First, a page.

A staff member was injured when two teenagers escaped from a Child Youth and Family youth justice residence.
The incident happened last Friday. Police were called and placed them in custody after the young men were located.
CYF general manager youth justice support Chris Polaschek confirmed the incident at Korowai Manaaki in South Auckland, after New Zealand First called for Social Development Minister Anne Tolley to take action.
"Child, Youth and Family took immediate steps to increase security and is conducting an investigation into the events that led up to the absconding," Polaschek said.
"One staff member suffered a minor injury during the incident. This staff member and another were sent home for the day. Both have since returned to work."
CYF has four youth justice facilities that house people aged 12 to 16 awaiting youth court hearings or serving a sentence.
Polaschek said that residents are not locked in their rooms at night. However, each unit is secured as well as the wider premises. Security is present and young people are "actively monitored".
The latest incident comes after Police were called to Korowai Manaaki in October, after a group of boys overpowered staff, taken their keys, before escaping to the roof. They were eventually talked down and brought off the roof using a fire ladder.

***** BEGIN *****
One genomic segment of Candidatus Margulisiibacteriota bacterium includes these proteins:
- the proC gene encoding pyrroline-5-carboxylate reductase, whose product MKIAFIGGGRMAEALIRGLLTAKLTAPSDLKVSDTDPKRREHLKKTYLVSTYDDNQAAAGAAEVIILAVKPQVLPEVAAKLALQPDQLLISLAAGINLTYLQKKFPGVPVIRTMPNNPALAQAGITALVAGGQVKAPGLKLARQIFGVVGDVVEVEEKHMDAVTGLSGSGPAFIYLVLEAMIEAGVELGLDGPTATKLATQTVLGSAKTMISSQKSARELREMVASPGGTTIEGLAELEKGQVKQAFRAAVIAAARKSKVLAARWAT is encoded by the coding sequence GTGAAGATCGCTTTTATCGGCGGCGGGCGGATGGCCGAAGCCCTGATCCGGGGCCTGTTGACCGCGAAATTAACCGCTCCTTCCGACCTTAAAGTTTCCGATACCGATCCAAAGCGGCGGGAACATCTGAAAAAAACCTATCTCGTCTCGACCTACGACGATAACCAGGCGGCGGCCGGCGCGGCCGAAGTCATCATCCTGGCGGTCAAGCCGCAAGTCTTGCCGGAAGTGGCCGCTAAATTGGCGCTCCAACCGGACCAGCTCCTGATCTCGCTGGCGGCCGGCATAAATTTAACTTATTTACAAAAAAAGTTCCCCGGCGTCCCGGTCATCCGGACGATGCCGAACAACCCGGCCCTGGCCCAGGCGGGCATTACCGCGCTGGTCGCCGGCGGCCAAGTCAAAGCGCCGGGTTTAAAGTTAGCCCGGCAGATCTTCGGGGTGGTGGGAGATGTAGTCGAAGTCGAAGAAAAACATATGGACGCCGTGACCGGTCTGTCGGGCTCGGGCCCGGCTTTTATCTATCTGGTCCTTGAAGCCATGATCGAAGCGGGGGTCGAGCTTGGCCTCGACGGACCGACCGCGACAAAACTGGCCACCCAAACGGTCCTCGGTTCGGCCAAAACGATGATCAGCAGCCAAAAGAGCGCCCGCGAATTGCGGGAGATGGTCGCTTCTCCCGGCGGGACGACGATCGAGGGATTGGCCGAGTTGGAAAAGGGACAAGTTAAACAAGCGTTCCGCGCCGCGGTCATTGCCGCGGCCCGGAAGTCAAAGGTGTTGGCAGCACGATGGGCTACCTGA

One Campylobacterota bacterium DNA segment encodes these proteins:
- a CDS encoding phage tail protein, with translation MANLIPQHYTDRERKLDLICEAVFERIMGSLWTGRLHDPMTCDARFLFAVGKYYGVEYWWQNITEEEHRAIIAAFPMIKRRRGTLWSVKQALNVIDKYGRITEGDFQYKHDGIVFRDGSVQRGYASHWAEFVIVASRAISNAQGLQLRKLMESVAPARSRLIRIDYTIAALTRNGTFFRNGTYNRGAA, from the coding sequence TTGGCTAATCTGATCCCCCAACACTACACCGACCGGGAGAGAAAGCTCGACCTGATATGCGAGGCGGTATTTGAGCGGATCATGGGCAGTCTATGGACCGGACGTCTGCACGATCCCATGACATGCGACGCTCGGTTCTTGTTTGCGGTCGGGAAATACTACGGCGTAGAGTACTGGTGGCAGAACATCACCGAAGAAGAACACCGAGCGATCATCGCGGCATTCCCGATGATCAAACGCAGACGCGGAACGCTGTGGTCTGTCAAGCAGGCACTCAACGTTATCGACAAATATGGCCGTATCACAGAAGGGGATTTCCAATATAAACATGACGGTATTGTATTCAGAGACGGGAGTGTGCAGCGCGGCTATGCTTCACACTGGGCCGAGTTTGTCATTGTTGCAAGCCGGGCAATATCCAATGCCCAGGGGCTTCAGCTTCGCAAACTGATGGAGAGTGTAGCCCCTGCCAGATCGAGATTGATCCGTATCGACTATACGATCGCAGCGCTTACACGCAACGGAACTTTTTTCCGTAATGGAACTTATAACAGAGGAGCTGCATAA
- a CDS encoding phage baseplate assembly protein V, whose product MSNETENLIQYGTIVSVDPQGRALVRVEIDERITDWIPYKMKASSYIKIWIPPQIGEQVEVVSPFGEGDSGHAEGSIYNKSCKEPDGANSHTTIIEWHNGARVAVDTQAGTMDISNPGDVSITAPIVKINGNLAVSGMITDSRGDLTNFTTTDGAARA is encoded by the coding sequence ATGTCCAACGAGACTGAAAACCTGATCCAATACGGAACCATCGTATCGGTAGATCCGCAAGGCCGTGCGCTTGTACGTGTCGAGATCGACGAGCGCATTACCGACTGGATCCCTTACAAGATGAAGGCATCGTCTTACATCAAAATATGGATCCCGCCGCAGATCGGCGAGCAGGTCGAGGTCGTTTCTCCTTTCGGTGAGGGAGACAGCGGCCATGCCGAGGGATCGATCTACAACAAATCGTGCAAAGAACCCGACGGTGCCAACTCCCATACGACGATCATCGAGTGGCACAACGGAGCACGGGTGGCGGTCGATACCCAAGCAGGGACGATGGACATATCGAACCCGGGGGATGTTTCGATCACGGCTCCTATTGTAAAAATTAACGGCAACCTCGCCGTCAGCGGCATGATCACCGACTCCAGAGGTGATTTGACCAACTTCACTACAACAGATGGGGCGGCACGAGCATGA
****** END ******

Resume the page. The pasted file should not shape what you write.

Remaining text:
Darroch Ball, New Zealand First's spokesman for Social Development, said action needed to be urgently taken by Tolley.
"We warned the Minister many times over the past year that problems with youth justice facilities were putting staff, youth and the community in danger.
"Minister Tolley needs to intervene at Korowai Manaaki until the obvious problems are solved. This is no longer an operational level matter, the time for action from the minister is now."
In October the Herald revealed teenagers at Christchurch's Te Puna Wai o Tuhinapo were wrongly detained for weeks on end in a seclusion wing.
Minister for Social Development Anne Tolley has previously said the future of residences will be considered as part of an overhaul of care for young people.
"I'm not convinced that they are the best option for some of the young people placed in them, and that alternatives in the community might provide better long-term support, while keeping safety in mind."